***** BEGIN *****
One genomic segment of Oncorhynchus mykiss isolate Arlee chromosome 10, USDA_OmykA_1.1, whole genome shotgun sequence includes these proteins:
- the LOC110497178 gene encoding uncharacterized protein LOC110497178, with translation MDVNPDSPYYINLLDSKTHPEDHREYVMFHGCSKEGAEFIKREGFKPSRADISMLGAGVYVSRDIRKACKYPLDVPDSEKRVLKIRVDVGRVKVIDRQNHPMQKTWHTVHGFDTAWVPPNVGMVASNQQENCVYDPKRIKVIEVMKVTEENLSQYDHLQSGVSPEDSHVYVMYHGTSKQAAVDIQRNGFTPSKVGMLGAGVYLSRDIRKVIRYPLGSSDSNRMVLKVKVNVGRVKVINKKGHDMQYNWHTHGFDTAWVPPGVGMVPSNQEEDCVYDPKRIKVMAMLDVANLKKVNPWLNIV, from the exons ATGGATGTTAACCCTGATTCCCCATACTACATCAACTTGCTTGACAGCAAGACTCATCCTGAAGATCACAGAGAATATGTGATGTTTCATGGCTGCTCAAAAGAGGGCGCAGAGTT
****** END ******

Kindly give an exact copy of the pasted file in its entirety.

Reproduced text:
One genomic segment of Oncorhynchus mykiss isolate Arlee chromosome 10, USDA_OmykA_1.1, whole genome shotgun sequence includes these proteins:
- the LOC110497178 gene encoding uncharacterized protein LOC110497178, with translation MDVNPDSPYYINLLDSKTHPEDHREYVMFHGCSKEGAEFIKREGFKPSRADISMLGAGVYVSRDIRKACKYPLDVPDSEKRVLKIRVDVGRVKVIDRQNHPMQKTWHTVHGFDTAWVPPNVGMVASNQQENCVYDPKRIKVIEVMKVTEENLSQYDHLQSGVSPEDSHVYVMYHGTSKQAAVDIQRNGFTPSKVGMLGAGVYLSRDIRKVIRYPLGSSDSNRMVLKVKVNVGRVKVINKKGHDMQYNWHTHGFDTAWVPPGVGMVPSNQEEDCVYDPKRIKVMAMLDVANLKKVNPWLNIV, from the exons ATGGATGTTAACCCTGATTCCCCATACTACATCAACTTGCTTGACAGCAAGACTCATCCTGAAGATCACAGAGAATATGTGATGTTTCATGGCTGCTCAAAAGAGGGCGCAGAGTT